Kenneth Halberg:
Osmoregulation | With Focus on Fluid and Solute Dynamics in Tardigrada

Date: 14-05-2012    Supervisor: Nadja Møbjerg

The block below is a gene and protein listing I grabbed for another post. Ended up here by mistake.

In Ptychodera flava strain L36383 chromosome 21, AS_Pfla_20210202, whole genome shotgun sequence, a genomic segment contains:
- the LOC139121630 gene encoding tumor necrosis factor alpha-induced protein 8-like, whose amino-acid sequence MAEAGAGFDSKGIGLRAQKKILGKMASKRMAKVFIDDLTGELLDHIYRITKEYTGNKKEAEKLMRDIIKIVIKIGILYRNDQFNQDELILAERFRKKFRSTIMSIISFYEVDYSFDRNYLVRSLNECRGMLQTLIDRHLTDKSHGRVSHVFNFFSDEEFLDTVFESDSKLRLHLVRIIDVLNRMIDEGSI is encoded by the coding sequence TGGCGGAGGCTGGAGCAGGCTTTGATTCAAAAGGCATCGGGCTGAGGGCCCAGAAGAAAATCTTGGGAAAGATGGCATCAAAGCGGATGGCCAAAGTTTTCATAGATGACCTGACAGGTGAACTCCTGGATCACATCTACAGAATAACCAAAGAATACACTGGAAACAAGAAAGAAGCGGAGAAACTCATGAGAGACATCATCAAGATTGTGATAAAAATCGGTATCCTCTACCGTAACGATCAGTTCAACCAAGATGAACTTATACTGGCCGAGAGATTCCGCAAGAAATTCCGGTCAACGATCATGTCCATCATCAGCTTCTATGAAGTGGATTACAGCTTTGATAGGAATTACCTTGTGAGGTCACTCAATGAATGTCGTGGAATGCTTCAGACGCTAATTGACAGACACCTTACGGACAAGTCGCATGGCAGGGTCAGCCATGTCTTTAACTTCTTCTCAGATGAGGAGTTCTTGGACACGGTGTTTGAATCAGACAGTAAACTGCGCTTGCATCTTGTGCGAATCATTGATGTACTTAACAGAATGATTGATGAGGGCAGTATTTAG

Osmoregulation is the regulated control of water and solute composition in body fluid compartments. On one hand, the internal composition must be kept within optimal conditions for metabolic processes in the face of external perturbation. On the other hand, the nature of the living state demands a continuous traffic of compounds in and out of the organism. These demands appear to be in fundamental contradiction however cells and animals achieve so-called “steady-state” by means of an array of transport proteins, which provide a stringent control on the exchange of water and solutes across body surfaces. The distinct mechanisms of solute transport have been studied in most animal groups, but there are still large gaps in our understanding of how animals cope with osmotic stress. In the present thesis, osmoregulatory phenomena were studied in vertebrate and invertebrate organism alike, with the main focus being on fluid and solute dynamics in Tardigrada. For example, the inorganic ion composition of several species was investigated, which revealed that tardigrades contain roughly similar relative contributions of inorganic ions to total osmotic concentration, when compared to closely related animal groups. Moreover, it was inferred that cryptobiotic tardigrades (species able to enter a state of latent life) contain a large fraction of organic osmolytes. The mechanisms of organic anion transport in a marine species of tardigrade was investigated pharmacologically, and compared to that of insects. These data showed that organic anion transport is localized to the midgut epithelium and that the transport is both active and transporter mediated with a pharmacological profile similar to that of insects. Tardigrades survive in a variety of osmotic environments (semi-terrestrial, limnic and marine habitats), why the ability to volume and osmoregulate was examined. These studies demonstrated an ability to regulate total body volume during both hypo- and hyperosmotic conditions, and that the ability to hyper-regulate could be a general theme among members of eutardigrades. Thus, the work presented herein, have contributed to establishing tardigrades as an important experimental group in which central physiological questions may be answered, including aspects of osmotic and ionic regulation.